For this PCB there will be a voltage regulator that provides 3.3V from 12 VDC. There will also be a 6-pin connector for doing In system programming via SPI. The SPI programmer is going to be an Arduino Uno, which will provide its target uC (and the whole board) with Vcc. My question is how should I route the Vcc on the board ? Should there be any kind of decoupling (jumper ?) between the voltage regulator to be used when in ISP mode ?

Went to How should power be supplied for in-system programming? but - not quite what I am looking to know.

  • \$\begingroup\$ What voltage does the Uno provide to the target? \$\endgroup\$ – Finbarr Mar 15 '17 at 10:20

Assuming your programmer board can supply sufficient current at 3.3V then you can simply connect the programming header to the main 3.3V rail and it should all work fine. Most voltage regulators will cope with that without any issues. You could always play safe and add a diode to block the programming voltage from reaching the regulator but that then lowers your normal 3.3V rail but the diode forward voltage drop.

If your programmer can only supply sufficient current at some other voltage (e.g. 5V) then it may be possible to supply that voltage to the 12V rail and power the system up that way, it depends entirely on the voltage regulator used on the board. In that situation put some small series resistors (10-100R) on all the data lines in order to limit currents on them while power supplies come up. And for hopefully obvious reasons doing that with the 12V also connected has the potential to be very bad.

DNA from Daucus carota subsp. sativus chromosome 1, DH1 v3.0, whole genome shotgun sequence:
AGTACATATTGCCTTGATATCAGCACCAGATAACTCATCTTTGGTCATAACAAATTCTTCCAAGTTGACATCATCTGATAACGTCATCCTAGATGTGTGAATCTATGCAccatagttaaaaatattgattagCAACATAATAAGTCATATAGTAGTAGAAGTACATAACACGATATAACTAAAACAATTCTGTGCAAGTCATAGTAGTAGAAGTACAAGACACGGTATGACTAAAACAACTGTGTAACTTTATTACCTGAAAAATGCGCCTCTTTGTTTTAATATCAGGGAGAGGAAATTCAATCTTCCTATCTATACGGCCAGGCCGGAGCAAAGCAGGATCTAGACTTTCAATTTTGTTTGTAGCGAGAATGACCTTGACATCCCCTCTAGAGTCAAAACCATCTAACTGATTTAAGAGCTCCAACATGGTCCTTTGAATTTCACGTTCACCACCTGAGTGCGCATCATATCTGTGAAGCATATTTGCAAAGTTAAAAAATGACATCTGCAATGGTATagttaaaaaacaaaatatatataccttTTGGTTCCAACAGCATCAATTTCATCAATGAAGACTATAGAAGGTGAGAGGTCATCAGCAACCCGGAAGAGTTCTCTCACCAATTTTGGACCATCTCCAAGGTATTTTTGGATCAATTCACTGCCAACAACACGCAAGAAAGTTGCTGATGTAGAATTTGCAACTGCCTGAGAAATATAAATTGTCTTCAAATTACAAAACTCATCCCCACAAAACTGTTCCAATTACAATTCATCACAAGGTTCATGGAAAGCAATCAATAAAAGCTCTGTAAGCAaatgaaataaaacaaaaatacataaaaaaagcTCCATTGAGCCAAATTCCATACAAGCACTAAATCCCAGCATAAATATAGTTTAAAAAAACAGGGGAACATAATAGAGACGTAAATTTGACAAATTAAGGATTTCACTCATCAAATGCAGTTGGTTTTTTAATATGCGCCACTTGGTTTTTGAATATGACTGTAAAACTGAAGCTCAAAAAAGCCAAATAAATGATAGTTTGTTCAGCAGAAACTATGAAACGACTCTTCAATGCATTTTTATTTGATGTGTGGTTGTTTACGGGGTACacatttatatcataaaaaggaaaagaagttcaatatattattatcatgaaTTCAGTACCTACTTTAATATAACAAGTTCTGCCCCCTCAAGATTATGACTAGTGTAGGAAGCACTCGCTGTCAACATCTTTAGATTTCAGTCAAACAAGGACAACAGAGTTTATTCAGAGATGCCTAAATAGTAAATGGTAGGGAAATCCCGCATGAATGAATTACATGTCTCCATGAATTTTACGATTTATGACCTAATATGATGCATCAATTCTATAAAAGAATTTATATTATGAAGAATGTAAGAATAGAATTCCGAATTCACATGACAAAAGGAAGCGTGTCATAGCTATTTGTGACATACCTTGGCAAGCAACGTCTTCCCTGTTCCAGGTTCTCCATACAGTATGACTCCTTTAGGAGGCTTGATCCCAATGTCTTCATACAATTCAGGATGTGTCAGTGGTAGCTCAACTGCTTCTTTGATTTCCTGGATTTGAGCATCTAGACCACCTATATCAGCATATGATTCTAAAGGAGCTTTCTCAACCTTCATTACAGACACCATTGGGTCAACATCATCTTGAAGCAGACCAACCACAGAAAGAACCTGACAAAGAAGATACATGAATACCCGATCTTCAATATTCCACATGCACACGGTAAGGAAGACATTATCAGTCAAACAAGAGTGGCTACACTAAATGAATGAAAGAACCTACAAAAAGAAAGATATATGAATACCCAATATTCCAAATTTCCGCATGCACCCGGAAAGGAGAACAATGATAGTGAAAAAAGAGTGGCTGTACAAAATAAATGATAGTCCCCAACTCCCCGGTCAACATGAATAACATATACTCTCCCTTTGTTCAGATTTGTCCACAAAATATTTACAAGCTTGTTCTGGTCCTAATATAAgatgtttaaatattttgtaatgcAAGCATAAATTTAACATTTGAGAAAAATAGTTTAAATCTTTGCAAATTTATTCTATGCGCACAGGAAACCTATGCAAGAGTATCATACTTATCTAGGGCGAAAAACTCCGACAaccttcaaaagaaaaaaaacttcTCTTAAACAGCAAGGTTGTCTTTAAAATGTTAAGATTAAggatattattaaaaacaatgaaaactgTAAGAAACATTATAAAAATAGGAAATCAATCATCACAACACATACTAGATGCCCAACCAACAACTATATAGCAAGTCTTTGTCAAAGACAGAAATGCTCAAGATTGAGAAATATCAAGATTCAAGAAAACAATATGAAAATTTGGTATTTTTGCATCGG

• \$\begingroup\$ The second part sounds interesting. Probably I won't be able to put it into practice with this L78L33ABUTR - st.com/resource/en/datasheet/l78l.pdf that I am using, but if this is the case why not place small series resistor on each data line regardless of the voltage I feed to the regulator ? \$\endgroup\$ – kellogs Mar 15 '17 at 11:10
  • \$\begingroup\$ And would you say this small current (100 mA) regulator could handle some 3V in reverse ? \$\endgroup\$ – kellogs Mar 15 '17 at 11:11
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    \$\begingroup\$ The series resistors shouldn't hurt no matter what although depending on the trace lengths, capacitance etc... they may slightly decrease the maximum clock speed you can use reliably. The part should be OK, I think there will be some leakage back on to the 12V rail but it shouldn't cause any issues. The regulator has a 2V dropout so you'd need at least 5.3V on the 12V rail to drive things that way. \$\endgroup\$ – Andrew Mar 15 '17 at 11:25

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